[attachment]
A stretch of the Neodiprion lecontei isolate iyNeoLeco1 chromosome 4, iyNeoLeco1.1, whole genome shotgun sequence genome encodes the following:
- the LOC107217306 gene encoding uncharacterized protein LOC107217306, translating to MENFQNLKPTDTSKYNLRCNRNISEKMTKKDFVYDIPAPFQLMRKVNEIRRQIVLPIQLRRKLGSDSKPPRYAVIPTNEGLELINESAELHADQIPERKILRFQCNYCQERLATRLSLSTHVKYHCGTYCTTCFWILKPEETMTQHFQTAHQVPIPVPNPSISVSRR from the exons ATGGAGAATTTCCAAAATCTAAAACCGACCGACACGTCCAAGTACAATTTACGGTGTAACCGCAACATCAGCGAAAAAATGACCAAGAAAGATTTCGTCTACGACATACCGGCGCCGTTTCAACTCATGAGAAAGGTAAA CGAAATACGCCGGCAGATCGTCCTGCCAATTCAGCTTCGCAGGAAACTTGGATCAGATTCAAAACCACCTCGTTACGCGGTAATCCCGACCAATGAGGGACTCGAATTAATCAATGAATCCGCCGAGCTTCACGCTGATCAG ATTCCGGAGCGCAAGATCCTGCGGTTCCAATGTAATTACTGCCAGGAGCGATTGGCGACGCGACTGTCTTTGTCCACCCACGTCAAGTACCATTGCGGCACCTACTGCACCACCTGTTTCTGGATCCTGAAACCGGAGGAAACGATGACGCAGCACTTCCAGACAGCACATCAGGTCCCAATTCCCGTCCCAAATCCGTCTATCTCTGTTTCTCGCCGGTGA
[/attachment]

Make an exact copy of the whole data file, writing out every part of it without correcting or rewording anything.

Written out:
A stretch of the Neodiprion lecontei isolate iyNeoLeco1 chromosome 4, iyNeoLeco1.1, whole genome shotgun sequence genome encodes the following:
- the LOC107217306 gene encoding uncharacterized protein LOC107217306, translating to MENFQNLKPTDTSKYNLRCNRNISEKMTKKDFVYDIPAPFQLMRKVNEIRRQIVLPIQLRRKLGSDSKPPRYAVIPTNEGLELINESAELHADQIPERKILRFQCNYCQERLATRLSLSTHVKYHCGTYCTTCFWILKPEETMTQHFQTAHQVPIPVPNPSISVSRR from the exons ATGGAGAATTTCCAAAATCTAAAACCGACCGACACGTCCAAGTACAATTTACGGTGTAACCGCAACATCAGCGAAAAAATGACCAAGAAAGATTTCGTCTACGACATACCGGCGCCGTTTCAACTCATGAGAAAGGTAAA CGAAATACGCCGGCAGATCGTCCTGCCAATTCAGCTTCGCAGGAAACTTGGATCAGATTCAAAACCACCTCGTTACGCGGTAATCCCGACCAATGAGGGACTCGAATTAATCAATGAATCCGCCGAGCTTCACGCTGATCAG ATTCCGGAGCGCAAGATCCTGCGGTTCCAATGTAATTACTGCCAGGAGCGATTGGCGACGCGACTGTCTTTGTCCACCCACGTCAAGTACCATTGCGGCACCTACTGCACCACCTGTTTCTGGATCCTGAAACCGGAGGAAACGATGACGCAGCACTTCCAGACAGCACATCAGGTCCCAATTCCCGTCCCAAATCCGTCTATCTCTGTTTCTCGCCGGTGA